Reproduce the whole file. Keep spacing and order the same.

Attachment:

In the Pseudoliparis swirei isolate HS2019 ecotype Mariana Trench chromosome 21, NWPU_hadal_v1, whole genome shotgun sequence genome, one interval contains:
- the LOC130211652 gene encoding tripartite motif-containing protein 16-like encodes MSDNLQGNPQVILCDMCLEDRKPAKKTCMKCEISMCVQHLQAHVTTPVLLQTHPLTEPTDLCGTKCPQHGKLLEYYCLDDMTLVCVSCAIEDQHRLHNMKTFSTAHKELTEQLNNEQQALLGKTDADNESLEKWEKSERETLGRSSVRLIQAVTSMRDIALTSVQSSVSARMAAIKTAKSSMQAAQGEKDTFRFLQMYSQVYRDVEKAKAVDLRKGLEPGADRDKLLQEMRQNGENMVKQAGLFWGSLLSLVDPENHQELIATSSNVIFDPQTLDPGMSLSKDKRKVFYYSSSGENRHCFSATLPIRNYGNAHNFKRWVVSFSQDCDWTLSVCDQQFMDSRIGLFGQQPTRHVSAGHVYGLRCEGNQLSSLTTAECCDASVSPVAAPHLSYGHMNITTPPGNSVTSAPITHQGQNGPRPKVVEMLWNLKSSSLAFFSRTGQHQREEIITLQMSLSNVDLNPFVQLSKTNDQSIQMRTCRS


In the Pseudoliparis swirei isolate HS2019 ecotype Mariana Trench chromosome 21, NWPU_hadal_v1, whole genome shotgun sequence genome, one interval contains:
- the LOC130211652 gene encoding tripartite motif-containing protein 16-like encodes MSDNLQGNPQVILCDMCLEDRKPAKKTCMKCEISMCVQHLQAHVTTPVLLQTHPLTEPTDLCGTKCPQHGKLLEYYCLDDMTLVCVSCAIEDQHRLHNMKTFSTAHKELTEQLNNEQQALLGKTDADNESLEKWEKSERETLGRSSVRLIQAVTSMRDIALTSVQSSVSARMAAIKTAKSSMQAAQGEKDTFRFLQMYSQVYRDVEKAKAVDLRKGLEPGADRDKLLQEMRQNGENMVKQAGLFWGSLLSLVDPENHQELIATSSNVIFDPQTLDPGMSLSKDKRKVFYYSSSGENRHCFSATLPIRNYGNAHNFKRWVVSFSQDCDWTLSVCDQQFMDSRIGLFGQQPTRHVSAGHVYGLRCEGNQLSSLTTAECCDASVSPVAAPHLSYGHMNITTPPGNSVTSAPITHQGQNGPRPKVVEMLWNLKSSSLAFFSRTGQHQREEIITLQMSLSNVDLNPFVQLSKTNDQSIQMRTCRS